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New blog post: Comparing Rust and JavaScript Ergonomics with a Simple Linked List

codesections.com/blog/javascri

Thanks to everyone who helped as I was struggling with the Rust code that went into this post: @alexbuzzbee @naavis @Tarithaverin @malinoskj2 @kornel @arjenpdevries @penguin42 @djmoch @Eden

CC @schlink might be up your alley

@codesections interesting read! One question i don't see answered - how long did the two implementations take you to *write*? Would you expect it to vary for a more-experienced rust programmer?

@lupine

Thanks!

If you're asking how long each version took *me*, then the honest answer is ~20 minutes for the JS version and ~3 days for the Rust version.

…But I'm still in the *very* early stages of learning Rust and I program JS most of the day. And I'm counting a long time that I spent telling myself "surely there's a way to do this without using `unsafe`". I'd bet it'd be about even for someone equally comfortable with both languages.

@lupine

(Maybe the Rust version would be a *bit* slower to write—hard to tell, since I'm not at that level yet. But, even if it is, I bet the testing/type checking guarantees would make refactoring/using it in the future faster enough to make up for it.)

@codesections @lupine speaking as another newbie, I don't feel like it takes a long time to write Rust. I'm working on a small project of my own and I spend a lot of time looking things up but it's progressing well. Most of my previous experience is with Python, so it's very different working with Rust's type system.

I have to say though that I have less problems with the borrow checker than the Internet led me to believe.

@codesections the website is down for me, but I really hope you didn't just try writing your own linked list implementation in Rust and use that as a way to compare language ergonomics, because linked lists (& trees) is the single worst thing to write in Rust, especially for someone who's new to Rust.

@codesections Rust is just not suited for that (it's possible but not at all nice to write linked lists) — and there are thing JavaScript is not suited for that are easy in Rust (off the top of my head, multi-threading).

Have you read the "learning Rust entirely with too many linked lists" book?

@codesections ah, it loaded, and I see that you did read the book. Good 😀

@codesections the reason for the stack overflow you've been getting is that drop() — which you didn't write explicitly — ends up being recursive. The way you fix that is you write out a manual loop-based drop implementation for your LinkedList. This is covered nicely in the book: cglab.ca/~abeinges/blah/too-ma

@codesections also a suggestion: every time you mention benchmarking Rust (or C, or any other compiled language) code, do explicitly mention that you did not forget to turn optimizations on (--release for Rust, -O3 for C and so on), because that's a common errors among beginners that benchmark Rust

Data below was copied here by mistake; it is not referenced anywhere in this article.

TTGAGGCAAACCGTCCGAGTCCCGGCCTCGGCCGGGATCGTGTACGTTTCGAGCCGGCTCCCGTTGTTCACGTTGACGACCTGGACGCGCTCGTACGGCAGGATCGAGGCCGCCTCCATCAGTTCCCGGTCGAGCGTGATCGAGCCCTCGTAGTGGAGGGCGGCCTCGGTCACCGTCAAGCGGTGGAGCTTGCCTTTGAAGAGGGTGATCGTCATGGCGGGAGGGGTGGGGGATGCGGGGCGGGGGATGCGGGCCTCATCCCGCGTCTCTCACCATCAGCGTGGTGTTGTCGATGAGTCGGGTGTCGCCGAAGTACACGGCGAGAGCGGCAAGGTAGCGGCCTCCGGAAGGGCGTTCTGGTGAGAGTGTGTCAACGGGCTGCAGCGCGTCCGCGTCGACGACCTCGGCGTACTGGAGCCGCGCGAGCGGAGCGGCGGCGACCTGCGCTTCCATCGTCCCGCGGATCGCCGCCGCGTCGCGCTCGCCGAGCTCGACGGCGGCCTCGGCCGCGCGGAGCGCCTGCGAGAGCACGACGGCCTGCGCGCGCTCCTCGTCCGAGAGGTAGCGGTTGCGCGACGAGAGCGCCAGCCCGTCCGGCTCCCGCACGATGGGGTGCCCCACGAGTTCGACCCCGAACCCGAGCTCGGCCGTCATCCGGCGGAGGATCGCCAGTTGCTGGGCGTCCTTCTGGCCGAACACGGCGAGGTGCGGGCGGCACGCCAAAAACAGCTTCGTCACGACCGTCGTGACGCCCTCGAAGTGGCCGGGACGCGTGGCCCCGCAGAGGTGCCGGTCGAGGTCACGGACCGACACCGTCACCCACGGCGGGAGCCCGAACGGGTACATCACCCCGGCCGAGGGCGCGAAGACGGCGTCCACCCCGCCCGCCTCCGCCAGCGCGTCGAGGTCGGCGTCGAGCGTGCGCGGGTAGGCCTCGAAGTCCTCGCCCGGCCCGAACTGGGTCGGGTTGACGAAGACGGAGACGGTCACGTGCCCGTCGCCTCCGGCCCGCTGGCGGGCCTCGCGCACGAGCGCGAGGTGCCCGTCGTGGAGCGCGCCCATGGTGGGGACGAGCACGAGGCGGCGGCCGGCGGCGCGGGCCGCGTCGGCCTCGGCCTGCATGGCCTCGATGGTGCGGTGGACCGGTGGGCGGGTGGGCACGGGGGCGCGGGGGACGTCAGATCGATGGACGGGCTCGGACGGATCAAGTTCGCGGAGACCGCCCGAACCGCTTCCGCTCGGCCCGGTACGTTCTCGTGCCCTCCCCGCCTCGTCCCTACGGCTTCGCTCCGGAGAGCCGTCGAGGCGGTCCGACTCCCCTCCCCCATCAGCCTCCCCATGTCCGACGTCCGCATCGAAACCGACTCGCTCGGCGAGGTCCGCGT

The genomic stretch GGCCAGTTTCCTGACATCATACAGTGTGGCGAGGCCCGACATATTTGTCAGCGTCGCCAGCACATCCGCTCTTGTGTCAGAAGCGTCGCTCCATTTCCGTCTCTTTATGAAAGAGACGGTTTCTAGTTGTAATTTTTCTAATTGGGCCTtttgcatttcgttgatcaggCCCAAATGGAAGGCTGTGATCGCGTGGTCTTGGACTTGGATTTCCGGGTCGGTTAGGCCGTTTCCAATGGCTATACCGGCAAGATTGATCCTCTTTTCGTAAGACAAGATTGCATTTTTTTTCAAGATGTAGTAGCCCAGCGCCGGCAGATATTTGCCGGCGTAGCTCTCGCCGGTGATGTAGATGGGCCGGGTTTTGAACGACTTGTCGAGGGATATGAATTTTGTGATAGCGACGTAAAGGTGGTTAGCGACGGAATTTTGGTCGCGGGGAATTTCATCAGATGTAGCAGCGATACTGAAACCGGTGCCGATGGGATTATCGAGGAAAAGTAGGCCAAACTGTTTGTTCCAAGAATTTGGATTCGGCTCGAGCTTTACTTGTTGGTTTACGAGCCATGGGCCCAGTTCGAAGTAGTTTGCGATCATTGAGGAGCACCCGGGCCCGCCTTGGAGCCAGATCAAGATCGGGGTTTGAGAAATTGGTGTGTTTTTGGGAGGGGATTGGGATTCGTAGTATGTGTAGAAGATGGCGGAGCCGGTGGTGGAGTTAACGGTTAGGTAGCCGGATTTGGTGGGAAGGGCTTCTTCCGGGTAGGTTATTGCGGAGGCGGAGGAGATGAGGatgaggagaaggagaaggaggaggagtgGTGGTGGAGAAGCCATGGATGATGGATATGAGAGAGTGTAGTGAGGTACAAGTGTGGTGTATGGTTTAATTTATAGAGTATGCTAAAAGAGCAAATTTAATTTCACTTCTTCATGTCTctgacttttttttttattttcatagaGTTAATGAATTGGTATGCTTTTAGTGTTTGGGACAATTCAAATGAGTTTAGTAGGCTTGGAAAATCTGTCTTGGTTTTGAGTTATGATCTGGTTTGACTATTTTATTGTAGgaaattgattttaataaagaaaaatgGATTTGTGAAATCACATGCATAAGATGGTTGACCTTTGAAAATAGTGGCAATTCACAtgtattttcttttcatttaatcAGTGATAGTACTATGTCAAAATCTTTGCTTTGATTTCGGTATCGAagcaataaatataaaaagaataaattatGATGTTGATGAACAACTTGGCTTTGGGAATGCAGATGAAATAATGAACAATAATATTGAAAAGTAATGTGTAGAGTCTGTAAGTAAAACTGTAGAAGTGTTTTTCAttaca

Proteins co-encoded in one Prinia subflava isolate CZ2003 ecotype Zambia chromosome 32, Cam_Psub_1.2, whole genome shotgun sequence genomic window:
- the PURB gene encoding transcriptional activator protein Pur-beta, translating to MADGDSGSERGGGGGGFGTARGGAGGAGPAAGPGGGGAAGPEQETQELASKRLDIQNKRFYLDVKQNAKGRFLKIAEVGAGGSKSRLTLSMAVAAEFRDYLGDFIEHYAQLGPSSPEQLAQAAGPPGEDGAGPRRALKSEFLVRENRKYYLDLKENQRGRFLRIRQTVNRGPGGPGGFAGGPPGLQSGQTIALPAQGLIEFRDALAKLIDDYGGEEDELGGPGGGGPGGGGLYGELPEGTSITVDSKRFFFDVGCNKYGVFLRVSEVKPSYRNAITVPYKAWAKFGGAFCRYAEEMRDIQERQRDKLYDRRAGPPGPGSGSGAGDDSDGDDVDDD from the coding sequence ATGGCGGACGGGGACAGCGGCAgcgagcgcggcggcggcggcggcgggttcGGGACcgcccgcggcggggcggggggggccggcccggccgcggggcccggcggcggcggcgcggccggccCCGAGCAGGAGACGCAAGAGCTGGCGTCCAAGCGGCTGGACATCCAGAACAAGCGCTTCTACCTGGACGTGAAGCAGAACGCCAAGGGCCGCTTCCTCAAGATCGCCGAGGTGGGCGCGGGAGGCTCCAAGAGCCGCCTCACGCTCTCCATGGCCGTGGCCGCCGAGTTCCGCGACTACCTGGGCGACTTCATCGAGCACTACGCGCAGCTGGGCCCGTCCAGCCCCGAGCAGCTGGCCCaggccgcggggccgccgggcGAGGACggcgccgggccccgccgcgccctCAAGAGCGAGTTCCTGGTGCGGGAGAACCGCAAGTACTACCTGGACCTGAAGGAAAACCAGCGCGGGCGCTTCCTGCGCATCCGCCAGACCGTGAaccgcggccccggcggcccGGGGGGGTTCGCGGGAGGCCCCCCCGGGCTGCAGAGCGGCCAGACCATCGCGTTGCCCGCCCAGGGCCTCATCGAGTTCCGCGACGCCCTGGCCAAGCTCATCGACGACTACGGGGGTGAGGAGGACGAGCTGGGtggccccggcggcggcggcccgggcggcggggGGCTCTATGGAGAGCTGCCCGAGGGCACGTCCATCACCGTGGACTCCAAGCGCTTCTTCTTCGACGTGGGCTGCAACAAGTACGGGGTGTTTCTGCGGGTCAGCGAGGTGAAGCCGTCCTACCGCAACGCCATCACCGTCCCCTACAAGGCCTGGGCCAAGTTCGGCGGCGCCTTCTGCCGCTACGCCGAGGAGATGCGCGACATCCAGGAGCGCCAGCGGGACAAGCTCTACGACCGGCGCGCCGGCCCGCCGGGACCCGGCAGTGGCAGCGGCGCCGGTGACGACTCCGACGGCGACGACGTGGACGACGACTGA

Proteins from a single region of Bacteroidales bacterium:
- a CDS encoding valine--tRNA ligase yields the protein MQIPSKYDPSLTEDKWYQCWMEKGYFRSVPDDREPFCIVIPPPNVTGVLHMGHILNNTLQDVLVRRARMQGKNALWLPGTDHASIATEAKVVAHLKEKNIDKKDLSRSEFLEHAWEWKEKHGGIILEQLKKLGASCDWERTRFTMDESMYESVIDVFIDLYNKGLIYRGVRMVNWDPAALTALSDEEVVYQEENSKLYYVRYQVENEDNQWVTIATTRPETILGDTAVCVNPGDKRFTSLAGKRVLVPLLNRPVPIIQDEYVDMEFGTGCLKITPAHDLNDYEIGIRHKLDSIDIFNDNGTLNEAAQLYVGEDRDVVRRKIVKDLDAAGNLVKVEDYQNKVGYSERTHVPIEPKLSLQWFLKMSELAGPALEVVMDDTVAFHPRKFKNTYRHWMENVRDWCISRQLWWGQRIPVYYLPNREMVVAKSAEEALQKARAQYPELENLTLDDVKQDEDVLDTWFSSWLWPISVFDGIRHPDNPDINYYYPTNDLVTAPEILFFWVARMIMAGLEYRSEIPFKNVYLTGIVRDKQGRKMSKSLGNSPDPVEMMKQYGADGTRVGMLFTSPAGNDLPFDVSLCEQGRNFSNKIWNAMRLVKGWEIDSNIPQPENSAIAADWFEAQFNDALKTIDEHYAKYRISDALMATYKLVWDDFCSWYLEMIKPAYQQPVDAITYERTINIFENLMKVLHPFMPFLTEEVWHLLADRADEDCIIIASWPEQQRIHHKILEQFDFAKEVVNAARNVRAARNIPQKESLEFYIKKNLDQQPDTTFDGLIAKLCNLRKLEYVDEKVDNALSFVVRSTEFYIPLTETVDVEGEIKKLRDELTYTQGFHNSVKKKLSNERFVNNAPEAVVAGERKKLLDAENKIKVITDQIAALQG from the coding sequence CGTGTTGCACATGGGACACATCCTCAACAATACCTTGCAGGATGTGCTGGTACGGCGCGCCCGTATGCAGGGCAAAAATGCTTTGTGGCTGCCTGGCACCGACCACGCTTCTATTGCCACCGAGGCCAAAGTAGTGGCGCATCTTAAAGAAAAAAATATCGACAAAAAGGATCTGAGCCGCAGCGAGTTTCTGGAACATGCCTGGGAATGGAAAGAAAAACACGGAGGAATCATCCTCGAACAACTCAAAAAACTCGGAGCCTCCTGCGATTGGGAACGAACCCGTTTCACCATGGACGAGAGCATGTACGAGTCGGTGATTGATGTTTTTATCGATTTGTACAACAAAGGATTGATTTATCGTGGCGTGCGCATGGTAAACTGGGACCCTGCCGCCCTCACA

@bugaevc

Thanks for pointing that out! I really *should* have caught the recursive drop issue, since it was mentioned in Learning Rust with Too Many Linked Lists, but I totally missed it. I've updated the post with that fix and the revised benchmarks Rust: ~440 ms; JavaScript: ~800 ms (for 10M nodes each).

Interesting to see that JS narrows the gap a bit with larger lists. Maybe the V8 JIT is able to fully compile a bit more (or just amortize compilation time over more runs, I guess).

@codesections TBH this is not an ideal benchmark for Rust vs JS performance either, because even in Rust, you have to separately heap-allocate every node. The 2x-3x improvement you get is still very nice, but on more realistic tasks/benchmarks Rust can be *way* faster than scripting languages because of how it can avoid allocations.

See, for example, web.archive.org/web/2018122808

@codesections oh btw! Could you also benchmark Rust's usual Vec the same way? It's not a linked list, but it still might be fast for the same operations.

@bugaevc

Vec doesn't seem particularly comparable to me—it's an entirely different data structure that should have different performance characteristics. In particular, I'd expect that the compiler can optimize pushing into a Vec in a loop into creating a larger Vec. But, since you asked, the same code take ~70ms with a Vec.

(A better comparison is probably std::Collections::LinkedList, which takes ~550ms but gives you a doubly-linked list instead of a singly-linked one)

@codesections I've made a few improvements to your code: play.rust-lang.org/?version=st

"Maybe JavaScript ekes out a technical victory by having equally expressive code in a couple fewer lines, but it's not by much." is no longer the case 😉 and note that contains() does not need a &mut, and that unwrap() is gone...

@bugaevc

Thanks—I like those improvements! My only counter-suggestion would be that you can consolidate your lines 39-41 to a single line by moving the `;` outside the block (so that you get `unsafe { (*old_tail).next = Some(new_tail) };`).

That works because rustfmt allows single-line unsafe block so long as the entire block is a single statement—which ours can be.

@codesections you can do it, but I (slightly) prefer it this way — it's just a personal preference though

@bugaevc

> linked lists (& trees) is the single worst thing to write in Rust

Interesting to hear you say that—I came away from writing a linked list in Rust thinking it was a very nice language to write one in. So if it really *is* a bad use case for Rust, then I'm excited to see what writing Rust feels like with a *good* use case. 😀

@codesections ha, yes, I'm (pleasantly) surprised that you liked the experience — you had to use 😮 unsafe 😮 and double-check invariants manually and the compiler didn't have your back. And yes, then you'd like "normal" Rust experience even more 😀

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